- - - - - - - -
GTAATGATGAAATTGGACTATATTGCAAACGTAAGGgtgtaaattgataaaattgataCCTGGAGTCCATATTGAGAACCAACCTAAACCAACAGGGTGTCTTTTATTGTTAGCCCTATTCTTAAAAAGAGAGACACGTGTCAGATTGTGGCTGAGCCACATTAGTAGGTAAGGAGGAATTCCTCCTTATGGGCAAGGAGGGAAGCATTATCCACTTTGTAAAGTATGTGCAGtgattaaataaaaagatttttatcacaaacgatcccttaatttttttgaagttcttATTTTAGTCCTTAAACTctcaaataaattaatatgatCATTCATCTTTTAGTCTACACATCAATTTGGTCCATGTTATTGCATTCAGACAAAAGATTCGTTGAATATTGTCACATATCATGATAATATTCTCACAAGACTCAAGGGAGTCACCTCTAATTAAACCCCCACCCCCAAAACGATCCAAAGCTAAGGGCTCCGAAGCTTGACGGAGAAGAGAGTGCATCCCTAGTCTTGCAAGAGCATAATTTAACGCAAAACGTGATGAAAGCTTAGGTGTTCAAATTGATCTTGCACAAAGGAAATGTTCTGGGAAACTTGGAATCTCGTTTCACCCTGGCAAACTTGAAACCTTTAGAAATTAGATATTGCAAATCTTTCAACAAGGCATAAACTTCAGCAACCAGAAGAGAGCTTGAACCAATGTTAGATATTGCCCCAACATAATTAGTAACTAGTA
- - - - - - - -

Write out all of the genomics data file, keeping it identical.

GTAATGATGAAATTGGACTATATTGCAAACGTAAGGgtgtaaattgataaaattgataCCTGGAGTCCATATTGAGAACCAACCTAAACCAACAGGGTGTCTTTTATTGTTAGCCCTATTCTTAAAAAGAGAGACACGTGTCAGATTGTGGCTGAGCCACATTAGTAGGTAAGGAGGAATTCCTCCTTATGGGCAAGGAGGGAAGCATTATCCACTTTGTAAAGTATGTGCAGtgattaaataaaaagatttttatcacaaacgatcccttaatttttttgaagttcttATTTTAGTCCTTAAACTctcaaataaattaatatgatCATTCATCTTTTAGTCTACACATCAATTTGGTCCATGTTATTGCATTCAGACAAAAGATTCGTTGAATATTGTCACATATCATGATAATATTCTCACAAGACTCAAGGGAGTCACCTCTAATTAAACCCCCACCCCCAAAACGATCCAAAGCTAAGGGCTCCGAAGCTTGACGGAGAAGAGAGTGCATCCCTAGTCTTGCAAGAGCATAATTTAACGCAAAACGTGATGAAAGCTTAGGTGTTCAAATTGATCTTGCACAAAGGAAATGTTCTGGGAAACTTGGAATCTCGTTTCACCCTGGCAAACTTGAAACCTTTAGAAATTAGATATTGCAAATCTTTCAACAAGGCATAAACTTCAGCAACCAGAAGAGAGCTTGAACCAATGTTAGATATTGCCCCAACATAATTAGTAACTAGTA